Easter plans were nearly ruined by the heavy snow that fell the two days before Easter.  Jim had to work on the day before Easter, and it snowed and snowed and snowed.  I had purchased food to cook for Easter dinner.  The weather changed all our plans for having family with us for our Easter celebration.  

That didn't stop me from cooking.  It was snowing.  The house was empty.  I had nothing else to do, so I cooked.  I made homemade rolls, a large bowl of potato salad, and frog eye salad.  As I cooked, I talked to my dear friend Linda on the phone.  She also was cooking for family.  Her family also had to change their plans.  I said, "Linda, come on over here for Easter dinner.  Let's put our food together and celebrate Easter together."  She said she'd made a cake.  I didn't have any dessert made yet.  I had a ham.  I told her not to cook her turkey.  She had cheese bread she'd made.  She also made a green salad.

After Easter church services, Linda and her husband Greg came over and celebrated with us.  It was good to have the time with the dearest of friends.  The sun was shining, the snow was melting, and we celebrated the renewal of spring that we would surely see in days to come.

I remembered to take a photo of Jim and Greg after dinner, but since I didn't take one of Linda and me, I am including a photo taken of us a few years back on Easter Sunday.

The last few days we have been able to get out and walk when it isn't snowing.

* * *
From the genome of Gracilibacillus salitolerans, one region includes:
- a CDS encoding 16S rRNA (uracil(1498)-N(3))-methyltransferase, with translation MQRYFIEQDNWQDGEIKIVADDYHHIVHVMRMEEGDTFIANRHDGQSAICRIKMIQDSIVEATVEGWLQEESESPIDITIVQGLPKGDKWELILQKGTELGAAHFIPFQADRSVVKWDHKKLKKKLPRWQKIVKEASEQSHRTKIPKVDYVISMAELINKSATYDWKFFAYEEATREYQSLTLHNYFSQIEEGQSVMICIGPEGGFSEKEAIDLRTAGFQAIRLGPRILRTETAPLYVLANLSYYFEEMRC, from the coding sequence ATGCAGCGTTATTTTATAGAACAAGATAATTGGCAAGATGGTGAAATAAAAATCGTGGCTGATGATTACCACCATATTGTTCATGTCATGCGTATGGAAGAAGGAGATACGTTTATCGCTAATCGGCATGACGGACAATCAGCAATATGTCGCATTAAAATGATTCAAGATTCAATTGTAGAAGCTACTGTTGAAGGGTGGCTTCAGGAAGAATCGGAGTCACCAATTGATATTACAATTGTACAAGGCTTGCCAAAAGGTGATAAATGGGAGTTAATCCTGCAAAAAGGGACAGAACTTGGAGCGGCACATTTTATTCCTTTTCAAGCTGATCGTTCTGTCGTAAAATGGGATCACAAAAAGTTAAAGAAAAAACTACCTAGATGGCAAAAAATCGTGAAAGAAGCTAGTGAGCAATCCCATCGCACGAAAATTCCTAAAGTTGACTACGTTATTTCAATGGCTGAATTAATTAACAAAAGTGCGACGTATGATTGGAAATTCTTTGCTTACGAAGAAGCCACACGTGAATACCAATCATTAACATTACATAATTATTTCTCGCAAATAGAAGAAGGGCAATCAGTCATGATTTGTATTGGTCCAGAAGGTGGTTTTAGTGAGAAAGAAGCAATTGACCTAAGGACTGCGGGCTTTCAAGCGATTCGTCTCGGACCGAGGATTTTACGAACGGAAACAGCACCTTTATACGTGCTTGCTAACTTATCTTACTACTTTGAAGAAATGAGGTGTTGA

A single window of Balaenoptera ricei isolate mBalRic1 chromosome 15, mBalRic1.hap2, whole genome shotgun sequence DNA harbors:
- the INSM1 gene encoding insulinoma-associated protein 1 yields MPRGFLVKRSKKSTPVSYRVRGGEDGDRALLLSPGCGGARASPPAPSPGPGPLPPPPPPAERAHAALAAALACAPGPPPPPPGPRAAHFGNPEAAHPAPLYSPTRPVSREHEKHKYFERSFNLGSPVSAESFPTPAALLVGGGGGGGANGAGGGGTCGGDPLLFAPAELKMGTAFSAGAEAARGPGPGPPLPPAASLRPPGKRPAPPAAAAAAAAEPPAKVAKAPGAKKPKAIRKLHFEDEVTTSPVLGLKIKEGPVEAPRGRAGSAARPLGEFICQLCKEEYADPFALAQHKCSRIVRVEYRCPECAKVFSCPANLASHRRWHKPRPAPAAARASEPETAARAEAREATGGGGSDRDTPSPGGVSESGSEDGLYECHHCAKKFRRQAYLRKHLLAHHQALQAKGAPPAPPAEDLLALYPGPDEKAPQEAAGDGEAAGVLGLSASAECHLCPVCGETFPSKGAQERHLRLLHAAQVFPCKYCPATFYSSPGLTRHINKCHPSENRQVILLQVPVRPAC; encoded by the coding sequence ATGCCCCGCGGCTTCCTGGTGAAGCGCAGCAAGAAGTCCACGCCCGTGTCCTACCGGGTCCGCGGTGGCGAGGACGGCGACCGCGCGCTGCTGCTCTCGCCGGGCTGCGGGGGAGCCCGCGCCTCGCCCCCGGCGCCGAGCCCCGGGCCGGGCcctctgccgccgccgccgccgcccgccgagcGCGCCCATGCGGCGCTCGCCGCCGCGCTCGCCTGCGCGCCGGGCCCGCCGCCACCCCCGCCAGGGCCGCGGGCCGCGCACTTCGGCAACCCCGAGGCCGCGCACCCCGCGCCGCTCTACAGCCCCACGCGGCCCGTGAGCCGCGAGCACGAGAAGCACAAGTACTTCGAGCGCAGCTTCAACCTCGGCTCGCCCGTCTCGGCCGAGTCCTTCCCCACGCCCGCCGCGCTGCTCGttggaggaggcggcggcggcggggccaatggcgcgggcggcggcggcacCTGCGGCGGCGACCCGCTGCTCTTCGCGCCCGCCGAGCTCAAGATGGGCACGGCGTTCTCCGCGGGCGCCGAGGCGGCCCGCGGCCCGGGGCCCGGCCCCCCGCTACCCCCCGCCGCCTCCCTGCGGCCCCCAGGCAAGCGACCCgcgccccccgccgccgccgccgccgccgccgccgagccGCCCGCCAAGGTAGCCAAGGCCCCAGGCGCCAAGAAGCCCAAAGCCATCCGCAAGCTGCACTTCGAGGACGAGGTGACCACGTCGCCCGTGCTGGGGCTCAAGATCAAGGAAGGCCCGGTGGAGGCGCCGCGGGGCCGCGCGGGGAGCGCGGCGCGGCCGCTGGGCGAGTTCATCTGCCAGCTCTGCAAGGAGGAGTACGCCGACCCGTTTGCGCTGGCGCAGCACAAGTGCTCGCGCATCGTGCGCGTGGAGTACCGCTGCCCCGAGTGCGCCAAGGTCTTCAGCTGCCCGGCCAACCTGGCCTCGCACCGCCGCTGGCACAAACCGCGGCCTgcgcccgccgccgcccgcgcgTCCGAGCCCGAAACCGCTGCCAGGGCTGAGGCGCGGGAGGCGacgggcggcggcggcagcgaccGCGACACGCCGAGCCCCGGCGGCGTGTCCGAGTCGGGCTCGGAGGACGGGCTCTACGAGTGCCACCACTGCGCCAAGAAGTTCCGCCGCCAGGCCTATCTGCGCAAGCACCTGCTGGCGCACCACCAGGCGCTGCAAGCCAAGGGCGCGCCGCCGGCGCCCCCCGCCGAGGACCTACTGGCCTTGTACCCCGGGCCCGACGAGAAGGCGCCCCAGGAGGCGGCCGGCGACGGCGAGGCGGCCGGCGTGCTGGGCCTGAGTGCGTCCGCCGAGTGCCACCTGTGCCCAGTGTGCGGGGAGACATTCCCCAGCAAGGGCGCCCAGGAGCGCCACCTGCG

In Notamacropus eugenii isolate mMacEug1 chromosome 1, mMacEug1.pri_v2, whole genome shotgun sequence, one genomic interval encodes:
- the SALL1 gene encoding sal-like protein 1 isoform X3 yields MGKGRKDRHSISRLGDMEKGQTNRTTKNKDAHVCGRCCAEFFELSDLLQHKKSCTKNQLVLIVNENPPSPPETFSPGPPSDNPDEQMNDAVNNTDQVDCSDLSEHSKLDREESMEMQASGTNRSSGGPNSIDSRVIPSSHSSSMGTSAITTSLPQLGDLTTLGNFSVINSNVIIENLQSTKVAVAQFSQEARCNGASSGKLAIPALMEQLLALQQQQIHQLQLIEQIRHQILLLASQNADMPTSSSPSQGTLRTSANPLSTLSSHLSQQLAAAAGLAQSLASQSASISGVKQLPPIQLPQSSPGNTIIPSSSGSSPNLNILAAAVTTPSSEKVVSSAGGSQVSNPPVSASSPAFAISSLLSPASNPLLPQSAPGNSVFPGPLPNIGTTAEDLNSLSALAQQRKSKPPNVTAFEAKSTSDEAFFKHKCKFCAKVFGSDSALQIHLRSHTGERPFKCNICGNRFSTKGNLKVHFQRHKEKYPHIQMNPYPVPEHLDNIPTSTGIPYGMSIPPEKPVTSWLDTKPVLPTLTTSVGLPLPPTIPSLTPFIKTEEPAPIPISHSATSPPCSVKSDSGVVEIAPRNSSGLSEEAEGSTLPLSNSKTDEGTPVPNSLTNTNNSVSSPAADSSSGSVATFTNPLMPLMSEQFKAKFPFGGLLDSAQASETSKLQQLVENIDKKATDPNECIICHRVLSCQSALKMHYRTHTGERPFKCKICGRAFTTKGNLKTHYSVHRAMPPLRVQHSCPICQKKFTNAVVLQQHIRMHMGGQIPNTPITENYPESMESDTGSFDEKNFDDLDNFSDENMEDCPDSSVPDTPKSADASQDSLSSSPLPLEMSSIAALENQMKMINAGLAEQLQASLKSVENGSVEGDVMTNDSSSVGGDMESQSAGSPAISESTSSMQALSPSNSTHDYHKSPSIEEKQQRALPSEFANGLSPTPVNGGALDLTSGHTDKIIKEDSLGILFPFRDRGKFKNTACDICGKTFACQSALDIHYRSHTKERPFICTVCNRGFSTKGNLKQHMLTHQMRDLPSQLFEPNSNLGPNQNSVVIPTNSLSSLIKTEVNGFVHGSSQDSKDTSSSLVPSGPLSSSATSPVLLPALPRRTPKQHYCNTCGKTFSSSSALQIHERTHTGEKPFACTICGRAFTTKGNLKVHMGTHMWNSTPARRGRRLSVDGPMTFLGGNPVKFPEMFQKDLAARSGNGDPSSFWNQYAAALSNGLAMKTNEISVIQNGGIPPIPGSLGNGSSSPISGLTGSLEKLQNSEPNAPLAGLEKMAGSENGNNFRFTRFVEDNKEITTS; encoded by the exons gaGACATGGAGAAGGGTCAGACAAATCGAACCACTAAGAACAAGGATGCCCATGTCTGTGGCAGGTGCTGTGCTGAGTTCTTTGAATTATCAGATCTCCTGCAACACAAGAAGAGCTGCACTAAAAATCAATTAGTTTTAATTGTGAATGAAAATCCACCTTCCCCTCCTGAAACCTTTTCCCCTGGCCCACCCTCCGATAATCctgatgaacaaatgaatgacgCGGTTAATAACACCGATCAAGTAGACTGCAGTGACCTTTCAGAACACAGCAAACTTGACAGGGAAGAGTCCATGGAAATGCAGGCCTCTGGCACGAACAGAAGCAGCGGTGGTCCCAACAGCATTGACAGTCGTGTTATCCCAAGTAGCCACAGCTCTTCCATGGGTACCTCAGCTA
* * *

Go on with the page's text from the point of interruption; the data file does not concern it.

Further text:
The dark skies over the mountains confirm weather predictions.
Snow is on it's way.
We live in a valley at the feet of the foothills.

As we walk up the steep incline that is just a few blocks from our house,
we can get just a peek of the peak that is Pikes Peak.
Storm clouds are gathering.

We live in the city, but sometime's you'd never know it.
We get the best of both worlds where we live:  close to the city and close to the mountains.

That means we also get the snow that others just a few hundred feet lower,
and just a few miles away,
don't get.

It is snowing again tonight.
The prediction is that it will be colder and there will be more snow and wind tomorrow.
March is not going out like a lamb.

I will have cataract surgery tomorrow.
I predict I will be spending the day after surgery wrapped up in blanket and enjoying the beauty of the snowy world around me.

April ~ The Cruelest Month?


To what purpose, April, do you return again?
Beauty is not enough.
You can no longer quiet me with the redness
Of little leaves opening stickily.
I know what I know.
The sun is hot on my neck as I observe
The spikes of the crocus.
The smell of the earth is good.
It is apparent that there is no death.
But what does that signify?
Not only under ground are the brains of men
Eaten by maggots.
Life in itself
Is nothing,
An empty cup, a flight of uncarpeted stairs.
It is not enough that yearly, down this hill,
Comes like an idiot, babbling and strewing flowers.

May 2010


I've long since quit trying to analyze poetry for a paper that must be written for a college course.  Now, I try to enjoy poetry for its own sake without digging too deeply.  Yet, I must ponder why this poem speaks to me as it does.  Is it the whole of the poem, or just parts that reach the deepest parts of the sadness I have experienced this month?

I think the beginning two lines speak the loudest to me.  Spring with its evidence of new life, re-birth, the cyclic nature of life has always been comforting to me.  The first sight of my beloved favorite flower, the daffodil, has always filled me with joy.  

Did I lose my innocence about life last spring?  Do those happy, sunny jonquils now mock me rather than lift my spirits?  Or, must I dig deeper in my soul to find comfort that no longer finds joy just by seeing the early blooming of those bulbs planted with such hope last fall?  

The poet is right.  Beauty is not enough.  April, for what purpose have you returned again?